Each time a client returns for a facial, I'll ask…”How’s your skin feeling today?” Your perception of your skin is one of my guideposts in deciding how I will treat your skin that visit. When the temperature drops and and you turn on your heater you might start noticing drier skin. Now that we are experiencing lowered temperatures (here in Southern California, that means the overnight lows are in the high 40’s - don’t laugh!), some of you may be turning on your home heaters. Hot air, lower temperatures - all lead to a lower ambient humidity which results in drier skin. You may start noticing flakiness or the feeling that you can’t moisturize your skin enough. That's when a lactic acid peel is a great option for you.
Lactic Acid Peel
Lactic Acid (an alpha-hydroxy acid: AHA) is a humectant - it attracts moisture to itself. Actually, all AHA’s are humectants but lactic acid is the most hydrating and attracts water molecules to your skin. It also lifts dead skin cells and improves your skin’s barrier function by increasing levels of ceramides.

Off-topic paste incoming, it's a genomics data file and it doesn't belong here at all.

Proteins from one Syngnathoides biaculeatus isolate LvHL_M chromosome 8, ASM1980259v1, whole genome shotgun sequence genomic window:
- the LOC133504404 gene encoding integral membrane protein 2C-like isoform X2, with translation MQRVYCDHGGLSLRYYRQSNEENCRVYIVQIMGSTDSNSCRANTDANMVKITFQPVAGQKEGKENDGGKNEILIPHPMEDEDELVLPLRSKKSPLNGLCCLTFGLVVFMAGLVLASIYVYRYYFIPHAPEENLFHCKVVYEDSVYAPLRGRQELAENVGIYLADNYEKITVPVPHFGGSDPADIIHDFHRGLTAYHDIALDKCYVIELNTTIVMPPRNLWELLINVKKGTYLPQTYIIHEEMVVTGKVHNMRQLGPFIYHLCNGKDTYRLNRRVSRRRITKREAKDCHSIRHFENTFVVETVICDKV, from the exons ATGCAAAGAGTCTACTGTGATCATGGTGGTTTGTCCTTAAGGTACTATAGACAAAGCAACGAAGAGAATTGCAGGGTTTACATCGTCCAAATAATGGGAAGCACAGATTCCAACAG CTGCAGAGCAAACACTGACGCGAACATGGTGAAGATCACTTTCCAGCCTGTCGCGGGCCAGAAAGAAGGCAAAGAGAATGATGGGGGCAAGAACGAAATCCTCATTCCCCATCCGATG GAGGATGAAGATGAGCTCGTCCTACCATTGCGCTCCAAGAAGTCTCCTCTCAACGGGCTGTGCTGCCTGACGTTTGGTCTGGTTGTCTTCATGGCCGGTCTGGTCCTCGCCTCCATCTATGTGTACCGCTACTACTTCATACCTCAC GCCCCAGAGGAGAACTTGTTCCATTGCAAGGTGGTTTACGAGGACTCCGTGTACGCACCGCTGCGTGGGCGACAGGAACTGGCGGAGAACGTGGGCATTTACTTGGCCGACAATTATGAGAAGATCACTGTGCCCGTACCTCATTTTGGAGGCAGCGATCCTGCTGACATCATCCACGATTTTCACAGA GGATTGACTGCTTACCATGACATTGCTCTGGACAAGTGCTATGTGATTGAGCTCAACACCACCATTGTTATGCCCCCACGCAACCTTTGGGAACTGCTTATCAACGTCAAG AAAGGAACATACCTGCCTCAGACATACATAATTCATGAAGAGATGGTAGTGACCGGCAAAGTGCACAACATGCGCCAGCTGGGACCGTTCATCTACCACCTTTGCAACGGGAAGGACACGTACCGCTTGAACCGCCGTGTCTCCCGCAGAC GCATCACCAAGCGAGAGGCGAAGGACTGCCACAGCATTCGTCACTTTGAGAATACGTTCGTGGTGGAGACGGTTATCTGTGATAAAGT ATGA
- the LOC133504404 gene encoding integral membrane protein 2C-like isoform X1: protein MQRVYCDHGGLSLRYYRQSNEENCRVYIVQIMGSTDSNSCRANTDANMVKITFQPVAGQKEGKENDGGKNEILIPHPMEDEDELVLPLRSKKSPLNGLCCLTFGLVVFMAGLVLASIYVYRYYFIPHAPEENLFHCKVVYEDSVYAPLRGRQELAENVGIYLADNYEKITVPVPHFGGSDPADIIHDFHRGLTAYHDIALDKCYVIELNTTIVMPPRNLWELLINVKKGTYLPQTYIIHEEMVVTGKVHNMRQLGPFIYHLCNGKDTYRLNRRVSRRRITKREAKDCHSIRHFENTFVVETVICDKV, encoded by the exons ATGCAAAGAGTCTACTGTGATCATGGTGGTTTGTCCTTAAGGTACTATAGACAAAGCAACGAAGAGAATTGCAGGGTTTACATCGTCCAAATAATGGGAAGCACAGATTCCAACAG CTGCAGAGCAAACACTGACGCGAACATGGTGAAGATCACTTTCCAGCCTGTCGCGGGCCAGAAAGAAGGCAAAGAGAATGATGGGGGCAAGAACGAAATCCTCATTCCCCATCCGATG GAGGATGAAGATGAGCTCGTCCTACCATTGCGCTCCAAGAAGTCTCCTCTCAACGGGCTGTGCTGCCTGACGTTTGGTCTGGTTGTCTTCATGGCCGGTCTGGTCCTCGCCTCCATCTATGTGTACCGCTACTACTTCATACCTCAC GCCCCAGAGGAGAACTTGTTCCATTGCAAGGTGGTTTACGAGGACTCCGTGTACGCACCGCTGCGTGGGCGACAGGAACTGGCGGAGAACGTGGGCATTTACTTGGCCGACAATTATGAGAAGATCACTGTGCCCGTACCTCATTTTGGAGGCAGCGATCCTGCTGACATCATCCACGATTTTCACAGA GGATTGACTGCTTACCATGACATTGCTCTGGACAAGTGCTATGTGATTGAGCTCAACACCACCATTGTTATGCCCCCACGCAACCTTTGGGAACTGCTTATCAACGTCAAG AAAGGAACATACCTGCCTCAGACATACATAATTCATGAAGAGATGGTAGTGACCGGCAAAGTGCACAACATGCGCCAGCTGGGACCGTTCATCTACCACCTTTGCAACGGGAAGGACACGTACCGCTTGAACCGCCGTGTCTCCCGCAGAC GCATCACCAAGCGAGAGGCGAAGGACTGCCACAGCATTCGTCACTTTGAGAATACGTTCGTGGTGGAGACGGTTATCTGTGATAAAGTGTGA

Our skin already produces ceramides and it’s a good thing - they play a vital role in sustaining a protective barrier against outside pollutants and keeping the skin’s moisture intact. What are they?
Ceramides are lipids - fat molecules - that behave like a glue. This binds skin cells together to create smoother skin and helps to retain moisture. Ceramides make up nearly 50% of the outer layer of our skin (our epidermis.)
From Katie, the educator I’m often in touch with at Advanced Rejuvenating Concepts skin care:
"There are specific ceramide ingredients which are listed usually as “ceramide” on the label (synthetic or bovine). Lanolin has ceramides and is also a sheep-derived ingredient. There are also phyto-ceramides that are a component of plant-based ingredients and which are precursors to ceramides, so they promote the body’s natural ceramide production. The cool thing about plant-based fats—they have a blend of ceramides, omegas and lipids.”
As we age, our natural ceramides levels go way down. That’s why lactic acid peels are good for your skin - they help to replenish your ceramide levels.
A Facial is Just One Important Part of Your Skincare
You’ll want to add ceramide-rich moisturizers at home during the colder months to maintain the skin-changing benefits of your treatments, and definitely - if you already have dry or aging/changing skin. But which products would be best for adding ceramides to your daily routine?
These are a few of my favorite ceramide rich products: